The entire neurosurgery application is posted at http://www.duke.edu/web/surgery/neurosurgery/FINAL%20R25%20grant%2020080910.pdf.


Dreams of Australia

Potti’s account of his experience in Australia is remarkably detailed.

A recent biography submitted to NIH reads: “1995-1996 Research Fellowship at Queensland Research Institute, Australia (Mentor: Gordon McLaren).”

In another bio, he describes this fellowship as part of his 1996 Rhodes scholarship and cites his research project as an inquiry into “cardiac effects of beta-thalassemia/HgbE in southeast Asians.”

If Potti was ever a research fellow at Queensland, the institution is not aware of this. “QIMR has no records of a person name Dr. Anil Potti ever having worked at the Institute,” Trevor Greenway, human resources manager, said in an email.

Reached by The Cancer Letter, McLaren said he was “shocked,” “saddened” and “flabbergasted” to hear that Potti described him as his mentor in Australia.

McLaren indeed spent a six-month sabbatical Queensland, from December 1994 through June 1995. However, he didn’t know Potti at that time.

“This is really strange,” McLaren said after a reporter told him about claims on government documents submitted by Potti. “I was there by myself, except for my wife.”

McLaren said he met Potti in 1996, in Fargo, North Dakota. At the time Potti was a resident in internal medicine and McLaren chief of hematology and oncology section of the VA.

“He would have been aware of my having been on a sabbatical at Queensland,” said McLaren, who is now a professor at the University of California, Irvine, and an oncologist in the VA Long Beach Healthcare System.

In Australia, McLaren didn’t study the cardiac effects of beta-thalassemia/HgbE in southeast Asians. However, in Fargo he helped Potti prepare a poster on this subject.

“I helped him write it up for an abstract, so he could submit it for a poster competition for the American College of Physicians,” McLaren recalled. Potti already had the data, which he brought with him from India, McLaren said.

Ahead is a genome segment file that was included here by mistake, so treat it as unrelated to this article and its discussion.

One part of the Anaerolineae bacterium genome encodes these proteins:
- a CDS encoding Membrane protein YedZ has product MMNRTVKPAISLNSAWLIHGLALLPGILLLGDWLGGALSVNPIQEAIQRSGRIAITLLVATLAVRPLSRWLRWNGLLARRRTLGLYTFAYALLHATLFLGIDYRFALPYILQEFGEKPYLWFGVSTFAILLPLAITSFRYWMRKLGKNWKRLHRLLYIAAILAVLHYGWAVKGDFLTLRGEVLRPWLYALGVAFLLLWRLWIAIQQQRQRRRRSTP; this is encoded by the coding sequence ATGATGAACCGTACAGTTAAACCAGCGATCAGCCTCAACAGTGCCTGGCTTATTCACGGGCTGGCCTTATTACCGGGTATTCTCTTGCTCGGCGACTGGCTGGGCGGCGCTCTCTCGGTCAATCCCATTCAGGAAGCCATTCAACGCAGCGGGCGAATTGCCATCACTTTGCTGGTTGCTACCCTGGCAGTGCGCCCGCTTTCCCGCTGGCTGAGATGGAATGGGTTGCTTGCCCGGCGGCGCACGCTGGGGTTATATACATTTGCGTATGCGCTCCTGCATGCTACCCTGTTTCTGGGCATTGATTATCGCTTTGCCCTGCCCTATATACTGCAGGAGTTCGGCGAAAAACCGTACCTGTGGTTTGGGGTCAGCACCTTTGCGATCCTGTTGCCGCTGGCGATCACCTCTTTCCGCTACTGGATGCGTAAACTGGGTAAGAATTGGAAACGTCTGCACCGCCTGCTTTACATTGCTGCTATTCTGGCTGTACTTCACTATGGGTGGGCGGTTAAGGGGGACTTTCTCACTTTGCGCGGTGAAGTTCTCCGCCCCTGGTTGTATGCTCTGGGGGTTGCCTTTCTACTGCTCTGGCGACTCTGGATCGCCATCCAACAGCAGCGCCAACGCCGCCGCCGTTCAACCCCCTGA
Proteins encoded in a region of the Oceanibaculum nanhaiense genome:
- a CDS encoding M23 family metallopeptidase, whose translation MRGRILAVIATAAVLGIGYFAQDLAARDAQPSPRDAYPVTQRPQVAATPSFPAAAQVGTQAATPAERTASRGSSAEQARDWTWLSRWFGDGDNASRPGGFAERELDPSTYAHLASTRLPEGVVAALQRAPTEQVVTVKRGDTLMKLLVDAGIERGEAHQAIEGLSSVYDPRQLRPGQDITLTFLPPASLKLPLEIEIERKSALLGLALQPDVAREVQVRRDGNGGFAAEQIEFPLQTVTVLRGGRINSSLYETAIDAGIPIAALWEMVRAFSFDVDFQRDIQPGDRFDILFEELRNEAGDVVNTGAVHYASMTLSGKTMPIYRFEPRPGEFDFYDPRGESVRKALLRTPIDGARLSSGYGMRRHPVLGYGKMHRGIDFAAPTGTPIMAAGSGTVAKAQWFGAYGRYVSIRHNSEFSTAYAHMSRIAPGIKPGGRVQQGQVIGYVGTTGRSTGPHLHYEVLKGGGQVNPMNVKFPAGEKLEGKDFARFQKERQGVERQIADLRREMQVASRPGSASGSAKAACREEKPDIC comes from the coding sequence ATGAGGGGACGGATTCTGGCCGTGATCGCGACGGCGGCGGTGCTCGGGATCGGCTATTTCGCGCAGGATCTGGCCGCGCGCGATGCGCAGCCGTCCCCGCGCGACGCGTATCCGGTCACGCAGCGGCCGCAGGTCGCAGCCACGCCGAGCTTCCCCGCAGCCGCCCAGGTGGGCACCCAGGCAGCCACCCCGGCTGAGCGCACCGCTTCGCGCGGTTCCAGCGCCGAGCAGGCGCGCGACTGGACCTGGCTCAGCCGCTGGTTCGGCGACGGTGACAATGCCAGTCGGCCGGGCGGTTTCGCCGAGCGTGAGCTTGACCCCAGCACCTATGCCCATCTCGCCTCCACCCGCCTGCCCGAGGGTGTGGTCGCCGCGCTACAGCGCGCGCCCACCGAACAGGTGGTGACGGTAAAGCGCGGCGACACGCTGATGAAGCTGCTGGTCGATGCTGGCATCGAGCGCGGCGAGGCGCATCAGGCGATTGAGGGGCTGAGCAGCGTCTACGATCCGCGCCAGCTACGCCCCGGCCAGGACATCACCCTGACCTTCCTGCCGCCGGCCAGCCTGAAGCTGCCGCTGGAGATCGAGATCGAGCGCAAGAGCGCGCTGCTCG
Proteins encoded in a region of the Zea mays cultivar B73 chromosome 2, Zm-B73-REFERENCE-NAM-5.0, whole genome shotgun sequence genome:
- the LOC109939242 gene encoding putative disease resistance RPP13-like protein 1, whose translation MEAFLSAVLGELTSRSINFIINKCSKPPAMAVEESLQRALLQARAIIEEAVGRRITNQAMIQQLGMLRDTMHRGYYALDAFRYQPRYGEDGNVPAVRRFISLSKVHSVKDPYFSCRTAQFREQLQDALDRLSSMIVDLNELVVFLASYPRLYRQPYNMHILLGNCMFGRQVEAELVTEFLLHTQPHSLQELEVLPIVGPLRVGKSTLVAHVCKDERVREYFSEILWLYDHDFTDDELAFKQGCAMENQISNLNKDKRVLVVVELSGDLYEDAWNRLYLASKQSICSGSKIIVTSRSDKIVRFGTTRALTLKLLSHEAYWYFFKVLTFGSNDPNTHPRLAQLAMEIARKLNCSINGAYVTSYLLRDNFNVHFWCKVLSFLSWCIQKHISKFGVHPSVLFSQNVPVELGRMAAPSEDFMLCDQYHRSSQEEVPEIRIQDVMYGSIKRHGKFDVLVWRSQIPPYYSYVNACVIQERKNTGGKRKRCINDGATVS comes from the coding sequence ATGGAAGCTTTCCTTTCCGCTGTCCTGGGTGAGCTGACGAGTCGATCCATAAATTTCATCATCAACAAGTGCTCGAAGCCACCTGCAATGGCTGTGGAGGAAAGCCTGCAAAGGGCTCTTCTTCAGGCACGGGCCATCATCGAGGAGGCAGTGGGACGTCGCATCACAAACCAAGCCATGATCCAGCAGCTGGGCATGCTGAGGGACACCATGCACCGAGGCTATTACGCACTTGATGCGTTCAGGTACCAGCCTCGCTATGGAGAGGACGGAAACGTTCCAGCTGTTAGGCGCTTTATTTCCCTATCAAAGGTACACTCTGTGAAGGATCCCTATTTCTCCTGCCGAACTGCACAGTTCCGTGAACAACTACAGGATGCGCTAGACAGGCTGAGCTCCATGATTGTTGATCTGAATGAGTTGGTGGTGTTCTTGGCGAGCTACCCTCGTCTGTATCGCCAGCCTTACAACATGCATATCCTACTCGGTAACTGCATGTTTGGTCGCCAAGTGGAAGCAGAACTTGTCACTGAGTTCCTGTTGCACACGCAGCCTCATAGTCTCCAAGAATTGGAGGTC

The Rhodes story sounds familiar, too, McLaren said. “What I remember hearing about the Rhodes scholarship is that he had been awarded it, but about the same time he got into the residency program in North Dakota, and he was sort of hoping that they would hold the place for him,” he said. “It seems to me he said he was supposed to do the Rhodes someplace in Australia, and the latest I remember is they couldn’t hold it for him, so he ended up not doing the Rhodes.

According to copies of documents supporting his application to the University of North Dakota, Potti was in India at the time he said he was in Queensland. Documents show that from June 1, 1995, through April 1, 1996, he was a resident at University of Medical Sciences and Guru Teg Bahadur Hospital in New Delhi.

North Dakota appears to be his second residency, a fact not reflected in any of his bios.


1998 ASCO Merit & Travel Awards?

The Cancer Letter was unable to verify two less prestigious awards listed by Potti.

All three biographies submitted to NIH and obtained by The Cancer Letter state that in 2001 Potti won awards from the “Cure for Lymphoma & Lymphoma Research Foundation.” The honor is cited as “Junior Faculty Award” in one application and simply as an “Award” in the other two.

“In 2001, two organizations merged to create the Lymphoma Research Foundation and grant records from that transition period do not show that the Foundation awarded a grant to someone by that name,” said a spokesman for Lymphoma Research Foundation.

One of his bios states that in 1998 he won a “Travel Award” from the American Society of Clinical Oncology. Two other versions state that he won the ASCO “Merit Award” during the same year. There is no record of Potti receiving either a merit or a travel award at the 1998 ASCO annual meeting, society officials said. “Dr. Anil Potti is a one-time recipient of ASCO’s Travel Award and Merit Award,” a spokesman said. “In 2005, he received the Travel Award and in 2006, he was given the Merit Award for his abstract, ‘A genomic strategy to combinatorial therapeutics in solid tumors.’”

Geoffrey Mearns, interim provost of Cleveland State University and a former federal prosecutor, said that “anyone who submitted a false statement to a federal agency in connection with grant funding has potentially violated a federal statute.” Title 18 of U.S. Code, Section 1001 makes it a federal crime to make a false statement to the government, said Mearns, who handled prosecution of organized crime figures at the Eastern District of New York and later prosecuted one of the men convicted in the bombing of the federal building in Oklahoma City.